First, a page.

Of course Sam's teacher has already left for the day, so I don't get to debrief her. Still, I think it's so important that they know, and that the children know, that these are not the sorts of tasks you'd leave to a paid caregiver.
Sam flings his arms around my middle and hangs there like a limpet as I apologize to Principal Weston for being late. She gives me the Eyeball of Disappointment, along with the Eyebrow of Long Suffering, as she tells me, for perhaps the 10th time since September, that Sam was very worried and upset when I failed to be punctual, and that it's best if our mommies arrive on time or at least call if they are running late in order to send consistent messages and promote feelings of self-confidence in impressionable small persons. I apologize to her again while Ellie knocks a parenting book off her bookshelf and Sam turns into a human girdle as he continues to squeeze my middle with enough force to cause organs to shift up into my chest cavity.
"Thank you, Dr. Weston," I say again, walk-dragging Sam from her office as Ellie toddles loopily behind us. "We'll see you Monday. Everything's on track for the fundraiser tonight. Yay! So fun! Sorry again. Sorry. Sorry ..."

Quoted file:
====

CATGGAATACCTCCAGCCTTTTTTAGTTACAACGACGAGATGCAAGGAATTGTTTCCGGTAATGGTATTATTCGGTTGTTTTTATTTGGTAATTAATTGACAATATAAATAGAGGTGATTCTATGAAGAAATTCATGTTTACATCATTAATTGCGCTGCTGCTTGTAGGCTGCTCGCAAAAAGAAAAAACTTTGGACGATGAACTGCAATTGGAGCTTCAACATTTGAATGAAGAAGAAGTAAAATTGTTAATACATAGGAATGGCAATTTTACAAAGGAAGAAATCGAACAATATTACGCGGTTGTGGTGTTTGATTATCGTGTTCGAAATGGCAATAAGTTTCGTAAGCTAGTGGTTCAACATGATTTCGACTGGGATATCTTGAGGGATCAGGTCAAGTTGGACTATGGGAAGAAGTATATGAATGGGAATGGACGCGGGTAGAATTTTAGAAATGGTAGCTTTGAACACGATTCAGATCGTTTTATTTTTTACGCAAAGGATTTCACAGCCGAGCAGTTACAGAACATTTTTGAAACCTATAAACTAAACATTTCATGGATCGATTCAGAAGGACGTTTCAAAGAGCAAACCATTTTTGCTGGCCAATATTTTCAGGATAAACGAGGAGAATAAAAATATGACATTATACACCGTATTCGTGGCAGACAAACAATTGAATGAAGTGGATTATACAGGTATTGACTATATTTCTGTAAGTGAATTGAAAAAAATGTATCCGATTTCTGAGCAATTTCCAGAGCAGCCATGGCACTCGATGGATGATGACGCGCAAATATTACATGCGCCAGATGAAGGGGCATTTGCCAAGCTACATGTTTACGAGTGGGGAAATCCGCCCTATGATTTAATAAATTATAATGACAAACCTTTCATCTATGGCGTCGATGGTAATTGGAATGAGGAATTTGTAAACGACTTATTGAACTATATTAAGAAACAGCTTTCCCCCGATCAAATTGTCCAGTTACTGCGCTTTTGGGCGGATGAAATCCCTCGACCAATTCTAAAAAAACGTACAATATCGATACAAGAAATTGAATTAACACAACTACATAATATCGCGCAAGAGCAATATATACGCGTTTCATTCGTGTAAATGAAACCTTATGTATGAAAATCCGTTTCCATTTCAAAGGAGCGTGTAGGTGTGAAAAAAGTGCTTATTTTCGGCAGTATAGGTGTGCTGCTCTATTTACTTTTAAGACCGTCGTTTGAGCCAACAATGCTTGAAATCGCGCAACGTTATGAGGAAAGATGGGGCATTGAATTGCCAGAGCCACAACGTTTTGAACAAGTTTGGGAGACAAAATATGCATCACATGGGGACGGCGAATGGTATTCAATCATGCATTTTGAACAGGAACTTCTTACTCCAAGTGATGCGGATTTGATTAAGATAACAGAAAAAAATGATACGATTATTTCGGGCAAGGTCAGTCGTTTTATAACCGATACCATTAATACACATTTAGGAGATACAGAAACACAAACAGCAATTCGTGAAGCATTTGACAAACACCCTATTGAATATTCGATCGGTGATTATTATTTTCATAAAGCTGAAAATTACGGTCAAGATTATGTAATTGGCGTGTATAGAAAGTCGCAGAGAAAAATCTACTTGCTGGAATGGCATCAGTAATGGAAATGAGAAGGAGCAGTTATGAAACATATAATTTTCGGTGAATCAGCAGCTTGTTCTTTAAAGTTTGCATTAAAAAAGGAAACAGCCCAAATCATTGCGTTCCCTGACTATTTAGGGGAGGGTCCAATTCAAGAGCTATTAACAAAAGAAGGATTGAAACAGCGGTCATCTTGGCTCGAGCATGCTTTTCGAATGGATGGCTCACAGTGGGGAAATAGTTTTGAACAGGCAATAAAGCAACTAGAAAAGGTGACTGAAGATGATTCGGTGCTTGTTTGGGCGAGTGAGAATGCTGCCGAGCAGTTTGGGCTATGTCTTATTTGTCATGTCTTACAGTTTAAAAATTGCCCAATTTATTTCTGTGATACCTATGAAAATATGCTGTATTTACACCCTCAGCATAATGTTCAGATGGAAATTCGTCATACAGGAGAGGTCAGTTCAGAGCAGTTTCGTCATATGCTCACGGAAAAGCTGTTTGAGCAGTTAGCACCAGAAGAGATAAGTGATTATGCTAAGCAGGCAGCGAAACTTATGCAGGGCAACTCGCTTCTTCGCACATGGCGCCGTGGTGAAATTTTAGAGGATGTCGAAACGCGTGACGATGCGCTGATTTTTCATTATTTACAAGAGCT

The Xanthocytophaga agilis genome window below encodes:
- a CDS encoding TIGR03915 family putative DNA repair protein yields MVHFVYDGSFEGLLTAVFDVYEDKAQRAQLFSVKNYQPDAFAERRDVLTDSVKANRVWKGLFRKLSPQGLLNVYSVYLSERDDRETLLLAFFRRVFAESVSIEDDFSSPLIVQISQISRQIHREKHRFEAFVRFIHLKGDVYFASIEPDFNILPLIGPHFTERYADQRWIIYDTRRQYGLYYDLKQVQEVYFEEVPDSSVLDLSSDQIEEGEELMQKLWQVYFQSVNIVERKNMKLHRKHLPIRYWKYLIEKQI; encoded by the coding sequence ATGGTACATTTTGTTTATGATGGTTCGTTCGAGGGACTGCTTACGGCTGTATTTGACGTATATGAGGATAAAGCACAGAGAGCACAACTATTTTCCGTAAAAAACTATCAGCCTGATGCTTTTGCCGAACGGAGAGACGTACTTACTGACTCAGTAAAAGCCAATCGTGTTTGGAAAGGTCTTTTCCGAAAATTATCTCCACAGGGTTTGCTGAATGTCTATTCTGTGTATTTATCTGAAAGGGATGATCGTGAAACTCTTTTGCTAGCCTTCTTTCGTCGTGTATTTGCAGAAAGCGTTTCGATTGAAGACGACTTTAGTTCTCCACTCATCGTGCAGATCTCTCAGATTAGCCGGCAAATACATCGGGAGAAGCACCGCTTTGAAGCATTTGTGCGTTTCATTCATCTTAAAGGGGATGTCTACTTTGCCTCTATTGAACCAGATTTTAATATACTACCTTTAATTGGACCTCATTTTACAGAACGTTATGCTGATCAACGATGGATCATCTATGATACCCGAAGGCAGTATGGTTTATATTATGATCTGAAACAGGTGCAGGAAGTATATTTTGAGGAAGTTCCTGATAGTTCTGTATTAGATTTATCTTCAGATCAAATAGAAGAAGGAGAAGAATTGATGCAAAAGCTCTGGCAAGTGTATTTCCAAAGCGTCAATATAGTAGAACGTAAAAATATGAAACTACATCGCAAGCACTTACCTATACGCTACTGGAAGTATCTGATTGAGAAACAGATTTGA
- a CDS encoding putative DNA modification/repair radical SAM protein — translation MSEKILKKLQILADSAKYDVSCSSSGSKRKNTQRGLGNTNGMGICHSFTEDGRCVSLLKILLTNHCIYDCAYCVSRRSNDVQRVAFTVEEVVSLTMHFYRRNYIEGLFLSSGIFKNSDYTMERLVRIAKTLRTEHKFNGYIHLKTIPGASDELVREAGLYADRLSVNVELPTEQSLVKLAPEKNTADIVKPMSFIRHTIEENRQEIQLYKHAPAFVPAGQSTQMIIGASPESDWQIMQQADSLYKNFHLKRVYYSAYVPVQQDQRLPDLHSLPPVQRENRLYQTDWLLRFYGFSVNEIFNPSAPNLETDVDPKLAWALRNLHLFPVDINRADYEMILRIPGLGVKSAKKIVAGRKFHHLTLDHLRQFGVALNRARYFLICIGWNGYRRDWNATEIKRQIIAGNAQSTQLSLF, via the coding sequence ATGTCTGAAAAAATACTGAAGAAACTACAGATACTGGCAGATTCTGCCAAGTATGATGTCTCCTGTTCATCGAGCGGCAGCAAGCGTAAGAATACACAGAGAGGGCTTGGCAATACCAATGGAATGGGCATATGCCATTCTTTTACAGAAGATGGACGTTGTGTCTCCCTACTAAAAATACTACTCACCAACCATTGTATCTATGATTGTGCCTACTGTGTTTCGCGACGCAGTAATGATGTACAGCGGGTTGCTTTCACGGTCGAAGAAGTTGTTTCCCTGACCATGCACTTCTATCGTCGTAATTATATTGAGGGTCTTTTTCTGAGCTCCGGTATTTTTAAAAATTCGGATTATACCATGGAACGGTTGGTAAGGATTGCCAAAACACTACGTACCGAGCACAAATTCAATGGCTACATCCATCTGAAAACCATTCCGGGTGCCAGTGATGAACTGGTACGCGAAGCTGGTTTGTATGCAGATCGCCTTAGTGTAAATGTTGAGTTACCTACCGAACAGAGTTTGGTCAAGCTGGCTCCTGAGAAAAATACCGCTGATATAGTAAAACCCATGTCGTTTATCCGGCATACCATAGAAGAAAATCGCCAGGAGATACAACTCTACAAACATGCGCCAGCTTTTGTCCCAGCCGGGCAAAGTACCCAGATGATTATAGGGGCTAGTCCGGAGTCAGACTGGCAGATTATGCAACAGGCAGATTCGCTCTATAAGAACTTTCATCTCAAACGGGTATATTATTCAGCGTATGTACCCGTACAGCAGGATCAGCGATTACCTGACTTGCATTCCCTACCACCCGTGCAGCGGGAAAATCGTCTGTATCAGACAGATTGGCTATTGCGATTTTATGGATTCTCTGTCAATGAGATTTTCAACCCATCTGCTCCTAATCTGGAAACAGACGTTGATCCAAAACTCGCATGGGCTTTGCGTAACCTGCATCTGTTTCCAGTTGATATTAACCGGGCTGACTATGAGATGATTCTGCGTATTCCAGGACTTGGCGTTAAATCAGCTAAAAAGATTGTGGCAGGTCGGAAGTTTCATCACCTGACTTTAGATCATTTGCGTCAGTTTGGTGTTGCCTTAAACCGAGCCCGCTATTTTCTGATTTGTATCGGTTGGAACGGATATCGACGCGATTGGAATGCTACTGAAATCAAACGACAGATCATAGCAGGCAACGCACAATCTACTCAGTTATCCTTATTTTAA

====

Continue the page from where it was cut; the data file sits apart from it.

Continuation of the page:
Trailing apologies of this sort have shadowed my every exit and entrance since becoming a mother. "Sorry." I don't leave home without it.
For Sam's Lunchbox on Monday. Written today:
Mommy is so sorry she was late to pick you up today. She will be on time next week. She loves you so much and can't wait to see you.
OK, that was totally fun. Thanks to everyone who is e-mailing, and even more thanks to the Facebookers, who are already doing way too much research and fact-checking than is fair. Also, thanks to everyone who has sent in photos of your pets. To everyone who told me to have a really detailed outline before I start: I am so going to do that this weekend.
I need to know three things for the next chapter: fussy kid eating stories (so far I am working on a 5-year-old boy who only eats dry food but I know you can do better). Also, for those of you whose mothers worked full-time, were they supportive when you took time off to be with the babies? And, lastly, how many tweets a day would be a Twitter addiction and how might a Twitter addiction look? Send e-mails to firstname.lastname@example.org or post on the Facebook page. It's Day 1 and I am somehow already behind. (New here? Read the introduction to learn how you can help.)
Dahlia Lithwick writes about the courts and the law for Slate.